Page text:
Environmental News

A curated set of environmental news stories brought to you by the Gottlieb Native Garden team.

PRESS INQUIRIES

Diane Shader Smith
310.386.6803
dianeshadersmith@gmail.com

Hardcore Natural History

Every quarter Hardcore Natural History selects a theme and presents three evenings to examine that through three lenses: plant, animal, and cultural. Our speakers address the most current research in those three respective areas so that guests are able to learn about history, while it is happening. Up next: The Price of Pesticides with Sarah Hoyle

Mitigating the Effects of Climate Change On Grassland Butterflies

Grasslands provide important habitat for a range of butterflies, some of which rely on these open sunny habitats for survival.

As wildfires continue in western United States, biologists fear for vulnerable species

Ecologists fear the wildfires also could inflict lasting damage on species and ecosystems. In particular, they worry the loss of habitat could imperil species with small populations or restricted ranges, and that incinerated ecosystems will fail to rebound in a warming climate, leading to permanent landscape changes.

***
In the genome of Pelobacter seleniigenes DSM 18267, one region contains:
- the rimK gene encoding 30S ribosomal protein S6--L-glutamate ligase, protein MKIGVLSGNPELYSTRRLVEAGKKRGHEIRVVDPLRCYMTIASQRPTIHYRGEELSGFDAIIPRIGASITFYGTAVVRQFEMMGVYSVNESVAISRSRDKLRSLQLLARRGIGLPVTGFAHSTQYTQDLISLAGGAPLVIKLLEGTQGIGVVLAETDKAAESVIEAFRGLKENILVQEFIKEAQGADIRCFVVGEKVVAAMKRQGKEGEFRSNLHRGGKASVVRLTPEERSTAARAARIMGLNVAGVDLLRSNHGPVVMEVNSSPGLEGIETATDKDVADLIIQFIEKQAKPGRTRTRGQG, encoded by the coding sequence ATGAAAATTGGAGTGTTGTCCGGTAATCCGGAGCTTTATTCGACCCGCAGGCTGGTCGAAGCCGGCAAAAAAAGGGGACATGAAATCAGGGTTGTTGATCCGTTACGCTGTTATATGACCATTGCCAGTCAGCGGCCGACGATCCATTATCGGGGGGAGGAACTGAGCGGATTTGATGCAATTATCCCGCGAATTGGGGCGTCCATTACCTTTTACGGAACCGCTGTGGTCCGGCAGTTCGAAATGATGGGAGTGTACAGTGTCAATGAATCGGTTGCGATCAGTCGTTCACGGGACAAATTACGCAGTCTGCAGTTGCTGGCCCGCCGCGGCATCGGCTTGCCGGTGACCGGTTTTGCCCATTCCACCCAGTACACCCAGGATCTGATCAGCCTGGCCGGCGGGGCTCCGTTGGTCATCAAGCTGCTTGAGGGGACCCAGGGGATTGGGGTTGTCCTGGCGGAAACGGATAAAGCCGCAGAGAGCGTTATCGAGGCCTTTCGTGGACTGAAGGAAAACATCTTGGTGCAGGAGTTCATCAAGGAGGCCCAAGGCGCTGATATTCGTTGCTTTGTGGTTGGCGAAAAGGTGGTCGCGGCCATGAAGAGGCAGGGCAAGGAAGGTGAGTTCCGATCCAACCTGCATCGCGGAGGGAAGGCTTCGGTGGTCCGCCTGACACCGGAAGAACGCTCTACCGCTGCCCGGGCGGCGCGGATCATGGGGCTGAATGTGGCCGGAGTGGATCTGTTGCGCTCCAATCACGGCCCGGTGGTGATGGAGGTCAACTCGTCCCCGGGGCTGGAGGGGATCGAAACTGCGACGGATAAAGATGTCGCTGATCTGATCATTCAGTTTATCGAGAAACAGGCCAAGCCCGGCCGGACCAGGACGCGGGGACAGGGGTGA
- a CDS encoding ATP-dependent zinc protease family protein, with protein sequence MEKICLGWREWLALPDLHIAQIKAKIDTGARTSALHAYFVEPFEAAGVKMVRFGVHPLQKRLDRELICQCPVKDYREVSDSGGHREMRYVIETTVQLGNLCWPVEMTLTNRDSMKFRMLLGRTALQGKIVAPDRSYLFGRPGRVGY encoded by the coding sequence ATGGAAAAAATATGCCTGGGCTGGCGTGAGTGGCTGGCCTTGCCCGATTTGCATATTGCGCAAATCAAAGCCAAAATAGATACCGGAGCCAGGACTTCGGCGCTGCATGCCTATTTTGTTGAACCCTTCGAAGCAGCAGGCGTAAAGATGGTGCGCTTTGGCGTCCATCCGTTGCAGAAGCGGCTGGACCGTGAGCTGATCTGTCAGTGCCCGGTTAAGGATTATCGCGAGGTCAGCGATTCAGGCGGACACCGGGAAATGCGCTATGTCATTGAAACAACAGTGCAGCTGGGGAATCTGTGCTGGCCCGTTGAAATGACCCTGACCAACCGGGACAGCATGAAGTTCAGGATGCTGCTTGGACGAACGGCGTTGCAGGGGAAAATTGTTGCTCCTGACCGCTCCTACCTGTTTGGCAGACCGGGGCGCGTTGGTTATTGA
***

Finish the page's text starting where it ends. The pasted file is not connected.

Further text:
Sacred Pollinators: An Interview with Frank K. Lake

An interview with research ecologist Frank K. Lake.

Birding in California

More bird species have been recorded in California (660 plus) than in any other state. 

How to make a way station for traveling monarch butterflies

However dire the situation, there are many citizen scientists, conservationists and home gardeners who are not ready to give up the fight to preserve this majestic butterfly.

Newfound brain structure explains why some birds are so smart—and maybe even self-aware

In recent years, birds have been found to make tools, understand abstract concepts, and even recognize paintings by Monet and Picasso.

California’s Joshua tree could become first to win protections because of climate crisis

The 2.5m-year-old tree would be first plant species protected by law in state as current habitat increasingly becomes less viable

When COVID-19 silenced cities, birdsong recaptured its former glory

Growing noise pollution has forced white-crowned sparrow males to sing louder, less effective songs in order to be heard by rivals and mates. During the pandemic house arrest last spring, the background din quieted. A new study shows that, in just a matter of weeks, the sparrows’ songs recovered the acoustic quality of songs sung decades ago, when city life was less noisy.

Western Monarch Breeding Season Status

The western monarch breeding season is coming to a close for 2020 and we are in the midst of the fall migration—the time when monarch butterflies are making the long journey back to their overwintering grounds.